US agency readies new war of words

While the Reagan administration focuses on building missiles and bombers, one agency is readying another kind of weaponry. The US International Communication Agency (ICA) is planning to step up its effort to win the battle of propaganda.

"We are in a contest for the hearts and minds of the agency, in words reminiscent of earlier cold-war days. He told a breakfast meeting of reporters last week that he plans to launch a "project truth" to counter the false information planted by the Soviet Union.

Mr. Wick sees his agency, which produces the Voice of America radio broadcasts , as closely tied to us security. A close friend of the President, he says easy access to the White House, which could help him in his effort to build up his agency, soon take back its old name, the US information Agency NUSIA)

Despite his high aims, the egency will probably suffer the same 12 percent cut in funds that most federal agencies are facing. so Wick is planning to take the President's advice to all of us and turn to volunteer help for the agency, which, besides running 40 Voice of America stations in 40 languages, also sends books, magazines, and speakers to foreign countries as part of a national public relations effort.

Volunteers from the intellectual community will help detect Soviet "themes" of disinformation, Wick said, so that his agency can refute those thmes. He pointed particularly to Western Europe where "the Soviets created an aura that the US really wants to make Europe a threater of nuclear war."

He has asked Norman Podhoretz, editor of Commentary magazine, to organize a committee as part of the volunteer effort. Mr. Podhoretz explained in a telephone interview that his group will tell the ICA "what the United States ought to be saying to the world now and in the immediate future."

"I don't think it's an issue of returning to the cold war because I don't think the cold war has ended," said Podhoretz, adding that America merely dropped out. "Just as we've allowed our military defenses to decline, we've also allowed our ideological defenses to decline."

Podhoretz said that his committee members, still to be named, will share his "nationalist hue" and denied that the group needed a greater mix of ideology. "I believe that the job of the [soon to be renaved] USIA is to engage in competion or a war of ideas with the Soviet Union," he said. "That can only be done by people who have an appreciation of the importance of the job and who understand the relevance of ideas to the conflict."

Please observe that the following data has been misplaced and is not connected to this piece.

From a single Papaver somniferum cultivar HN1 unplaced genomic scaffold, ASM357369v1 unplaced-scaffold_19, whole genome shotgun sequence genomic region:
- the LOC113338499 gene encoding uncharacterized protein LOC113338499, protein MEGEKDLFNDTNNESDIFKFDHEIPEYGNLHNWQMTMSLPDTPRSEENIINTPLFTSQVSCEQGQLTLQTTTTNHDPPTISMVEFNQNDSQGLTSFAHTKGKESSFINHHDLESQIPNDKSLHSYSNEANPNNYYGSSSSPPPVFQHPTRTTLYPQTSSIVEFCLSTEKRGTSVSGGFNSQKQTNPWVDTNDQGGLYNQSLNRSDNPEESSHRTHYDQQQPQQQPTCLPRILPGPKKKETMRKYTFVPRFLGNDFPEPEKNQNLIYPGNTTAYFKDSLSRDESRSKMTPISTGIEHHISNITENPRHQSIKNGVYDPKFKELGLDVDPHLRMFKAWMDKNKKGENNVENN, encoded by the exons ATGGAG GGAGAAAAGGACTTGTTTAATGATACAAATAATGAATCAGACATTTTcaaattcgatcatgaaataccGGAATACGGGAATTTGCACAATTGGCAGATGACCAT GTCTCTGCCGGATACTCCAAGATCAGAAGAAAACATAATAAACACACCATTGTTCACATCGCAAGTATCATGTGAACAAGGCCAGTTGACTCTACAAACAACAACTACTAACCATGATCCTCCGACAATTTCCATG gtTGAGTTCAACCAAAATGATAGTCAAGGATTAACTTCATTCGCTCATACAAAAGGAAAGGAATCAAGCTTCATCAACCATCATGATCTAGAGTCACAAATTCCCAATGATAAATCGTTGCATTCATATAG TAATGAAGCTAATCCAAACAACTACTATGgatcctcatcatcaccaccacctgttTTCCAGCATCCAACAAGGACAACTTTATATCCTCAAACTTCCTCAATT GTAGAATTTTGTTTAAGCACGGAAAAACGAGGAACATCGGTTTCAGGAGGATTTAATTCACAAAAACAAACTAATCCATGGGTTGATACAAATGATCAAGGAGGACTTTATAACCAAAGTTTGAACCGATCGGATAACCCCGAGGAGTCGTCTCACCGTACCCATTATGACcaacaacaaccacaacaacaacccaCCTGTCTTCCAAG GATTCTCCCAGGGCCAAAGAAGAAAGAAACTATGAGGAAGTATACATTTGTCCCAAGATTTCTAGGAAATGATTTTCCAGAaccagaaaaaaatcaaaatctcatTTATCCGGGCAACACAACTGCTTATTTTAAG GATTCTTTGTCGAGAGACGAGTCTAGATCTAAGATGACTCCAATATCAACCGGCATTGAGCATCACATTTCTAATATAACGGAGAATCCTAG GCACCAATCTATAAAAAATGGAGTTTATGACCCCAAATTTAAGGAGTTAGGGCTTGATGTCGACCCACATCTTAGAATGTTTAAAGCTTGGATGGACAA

Wick is also enlisting the help of Edwin J. Feulner Jr., president of the conservative Heritage Foundation, who has gathered a committee of 17, almost all from equally conservative backgrounds. Mr. Feulner makes n apologies fr picking a heavily ideological group.

"As the director [Mr. Wick] and I discussed, there was an election last November, and a conservative was elected," Feulner says.

The information agency has also recruited help from less political groups, ranging from the sports world to the motion picture and television industries. The aim, according to Wick, is to gather free advice and also to recruit speakers who are traveling abroad and who can make a stopover in a country without costing tax dollars. (Feulner said that while he was on a trip to Europe recently, the ICA asked him to stop in Warsaw to talk with representatives from the government and Solidarity as well as with students and journalists.)

Despite the heavily anticommunist tenor of his plants, Wick maintained last week that the Voice of America will not be used as a propaganda tool, and he rejected any suggestion that it slants news toward the official US view. "The Voice of America has a high degree of credibility," he said, adding that "if anything" the radio network has erred on the side of being too critical of the US.

Wick cited as an example the fact that the station gave 13 minutes of time to a Soviet Embassy spokesman in a weapons controversy. He indicated that such a thing will not happen again.

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